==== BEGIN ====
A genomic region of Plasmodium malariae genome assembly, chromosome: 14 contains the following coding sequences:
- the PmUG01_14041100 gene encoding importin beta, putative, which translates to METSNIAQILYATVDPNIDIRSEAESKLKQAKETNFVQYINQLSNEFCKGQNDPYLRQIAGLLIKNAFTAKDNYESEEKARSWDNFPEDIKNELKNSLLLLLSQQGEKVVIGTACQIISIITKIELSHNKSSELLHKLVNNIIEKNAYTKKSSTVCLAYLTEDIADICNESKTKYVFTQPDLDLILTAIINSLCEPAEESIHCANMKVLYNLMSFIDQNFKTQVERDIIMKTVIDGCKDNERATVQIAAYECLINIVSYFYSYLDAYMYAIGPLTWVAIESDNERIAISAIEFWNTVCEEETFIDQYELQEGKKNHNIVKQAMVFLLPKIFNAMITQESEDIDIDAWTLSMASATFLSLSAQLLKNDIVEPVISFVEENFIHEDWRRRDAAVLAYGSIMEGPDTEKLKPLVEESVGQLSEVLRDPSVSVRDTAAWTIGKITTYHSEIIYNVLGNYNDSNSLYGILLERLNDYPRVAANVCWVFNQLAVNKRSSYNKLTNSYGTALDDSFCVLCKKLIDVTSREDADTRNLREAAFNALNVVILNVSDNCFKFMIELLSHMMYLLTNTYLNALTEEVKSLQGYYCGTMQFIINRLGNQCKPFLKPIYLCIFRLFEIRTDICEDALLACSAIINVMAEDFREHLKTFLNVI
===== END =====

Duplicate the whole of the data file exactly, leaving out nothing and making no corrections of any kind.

A genomic region of Plasmodium malariae genome assembly, chromosome: 14 contains the following coding sequences:
- the PmUG01_14041100 gene encoding importin beta, putative, which translates to METSNIAQILYATVDPNIDIRSEAESKLKQAKETNFVQYINQLSNEFCKGQNDPYLRQIAGLLIKNAFTAKDNYESEEKARSWDNFPEDIKNELKNSLLLLLSQQGEKVVIGTACQIISIITKIELSHNKSSELLHKLVNNIIEKNAYTKKSSTVCLAYLTEDIADICNESKTKYVFTQPDLDLILTAIINSLCEPAEESIHCANMKVLYNLMSFIDQNFKTQVERDIIMKTVIDGCKDNERATVQIAAYECLINIVSYFYSYLDAYMYAIGPLTWVAIESDNERIAISAIEFWNTVCEEETFIDQYELQEGKKNHNIVKQAMVFLLPKIFNAMITQESEDIDIDAWTLSMASATFLSLSAQLLKNDIVEPVISFVEENFIHEDWRRRDAAVLAYGSIMEGPDTEKLKPLVEESVGQLSEVLRDPSVSVRDTAAWTIGKITTYHSEIIYNVLGNYNDSNSLYGILLERLNDYPRVAANVCWVFNQLAVNKRSSYNKLTNSYGTALDDSFCVLCKKLIDVTSREDADTRNLREAAFNALNVVILNVSDNCFKFMIELLSHMMYLLTNTYLNALTEEVKSLQGYYCGTMQFIINRLGNQCKPFLKPIYLCIFRLFEIRTDICEDALLACSAIINVMAEDFREHLKTFLNVI